New Suburban Construction Eats into Forests and Agricultural Lands
Population of Casco Bay Watershed Grew Nearly 10 Percent in 18 Years
WHY IT MATTERSBroad social and economic trends, including population growth, contribute to changing patterns in where people work and live in the Casco Bay region and, in turn, the intensity of human impacts. Many environmental stressors affecting the Bay stem from changes in land use in the watershed, particularly the conversion of undeveloped areas such as fields and forests to roads, buildings, parking lots, and driveways. These impervious surfaces cause more precipitation to run off the land, carrying pollutants into streams and lakes. Suburban sprawl contributes to degraded aquatic ecosystems, fragmentation of forests, loss of access to open space, and declines in fish and wildlife habitat.
STATUSBetween 2000 and 2018, the combined population of the municipalities making up the Casco Bay watershed grew by an estimated 9.9% (33,678). Communities in closer proximity to the urban core of Portland had the largest increases in population.
successes & challenges
- Individual towns and cities have been successful in applying Smart Growth approaches to balance economic growth and development with agricultural, forestry, open space, and other community values, but home-rule decision making results in irregular regional growth and development patterns.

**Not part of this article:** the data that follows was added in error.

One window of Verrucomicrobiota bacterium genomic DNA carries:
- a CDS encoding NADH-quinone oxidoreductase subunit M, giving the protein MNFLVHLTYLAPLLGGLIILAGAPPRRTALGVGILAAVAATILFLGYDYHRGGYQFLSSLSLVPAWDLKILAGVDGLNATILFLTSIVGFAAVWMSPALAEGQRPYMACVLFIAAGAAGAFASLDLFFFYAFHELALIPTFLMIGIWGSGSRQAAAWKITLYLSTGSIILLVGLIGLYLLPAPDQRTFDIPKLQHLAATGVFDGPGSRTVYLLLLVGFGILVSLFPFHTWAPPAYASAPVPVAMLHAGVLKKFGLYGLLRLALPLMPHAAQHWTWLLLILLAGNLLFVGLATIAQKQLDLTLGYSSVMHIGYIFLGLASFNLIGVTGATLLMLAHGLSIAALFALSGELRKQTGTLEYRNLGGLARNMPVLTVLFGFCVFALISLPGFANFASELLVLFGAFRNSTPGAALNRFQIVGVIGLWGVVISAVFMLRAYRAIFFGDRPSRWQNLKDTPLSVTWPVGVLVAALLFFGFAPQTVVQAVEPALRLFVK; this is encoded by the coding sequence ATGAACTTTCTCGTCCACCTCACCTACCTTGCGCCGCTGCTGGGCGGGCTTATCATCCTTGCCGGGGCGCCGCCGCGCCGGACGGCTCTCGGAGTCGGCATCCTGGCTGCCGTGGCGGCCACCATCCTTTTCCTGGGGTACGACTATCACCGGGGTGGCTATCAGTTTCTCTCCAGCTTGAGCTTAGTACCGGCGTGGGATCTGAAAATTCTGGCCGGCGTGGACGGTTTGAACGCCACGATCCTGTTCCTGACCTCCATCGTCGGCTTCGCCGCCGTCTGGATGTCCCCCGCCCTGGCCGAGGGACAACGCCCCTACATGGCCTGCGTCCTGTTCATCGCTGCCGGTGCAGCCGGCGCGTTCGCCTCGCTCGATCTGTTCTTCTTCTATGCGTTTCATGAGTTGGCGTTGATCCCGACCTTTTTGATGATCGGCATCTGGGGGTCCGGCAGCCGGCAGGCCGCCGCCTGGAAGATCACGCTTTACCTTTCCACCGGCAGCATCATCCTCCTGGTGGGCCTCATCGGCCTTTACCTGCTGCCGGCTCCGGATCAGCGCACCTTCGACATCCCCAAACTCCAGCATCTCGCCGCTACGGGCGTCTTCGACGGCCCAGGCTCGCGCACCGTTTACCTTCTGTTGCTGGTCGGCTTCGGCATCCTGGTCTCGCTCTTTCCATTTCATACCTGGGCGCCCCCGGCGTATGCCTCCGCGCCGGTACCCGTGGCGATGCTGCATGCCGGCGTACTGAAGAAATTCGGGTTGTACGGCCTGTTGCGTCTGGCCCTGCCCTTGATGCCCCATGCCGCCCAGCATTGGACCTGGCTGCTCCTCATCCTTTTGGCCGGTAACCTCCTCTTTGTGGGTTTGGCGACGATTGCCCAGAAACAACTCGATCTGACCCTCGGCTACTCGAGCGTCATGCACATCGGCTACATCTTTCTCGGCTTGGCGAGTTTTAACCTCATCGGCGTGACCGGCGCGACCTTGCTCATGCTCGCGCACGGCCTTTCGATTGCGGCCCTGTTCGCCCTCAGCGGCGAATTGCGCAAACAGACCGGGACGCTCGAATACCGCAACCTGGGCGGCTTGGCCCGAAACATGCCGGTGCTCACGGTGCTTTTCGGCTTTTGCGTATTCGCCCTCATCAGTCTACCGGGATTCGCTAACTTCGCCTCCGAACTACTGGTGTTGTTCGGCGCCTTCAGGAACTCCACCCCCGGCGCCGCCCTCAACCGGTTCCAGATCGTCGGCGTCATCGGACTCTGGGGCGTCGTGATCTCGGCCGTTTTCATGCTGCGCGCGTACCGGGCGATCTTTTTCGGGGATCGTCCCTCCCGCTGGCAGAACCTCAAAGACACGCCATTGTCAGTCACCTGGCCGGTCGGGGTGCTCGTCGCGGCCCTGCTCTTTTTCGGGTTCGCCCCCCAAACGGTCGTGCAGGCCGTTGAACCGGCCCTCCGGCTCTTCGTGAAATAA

- Many land use planning and conservation tools such as comprehensive planning, open space planning, conservation subdivision design, and wetland and shoreland zoning are available to guide local development while protecting water quality and habitat. Casco Bay communities can choose where and how to direct growth through planning and land use ordinances.
- Within the region, ample opportunities exist for redevelopment in growth areas and for allowing increased density to accommodate development that does not expand impervious surfaces. However, regulations aimed at restoring impaired water bodies may create disincentives for doing so.
- Many challenges such as urban sprawl and traffic congestion are regional in nature, but towns handle solutions quite differently. Better support and funding for regional planning is greatly needed to provide technical assistance on a regional level for issues related to transportation and open space planning.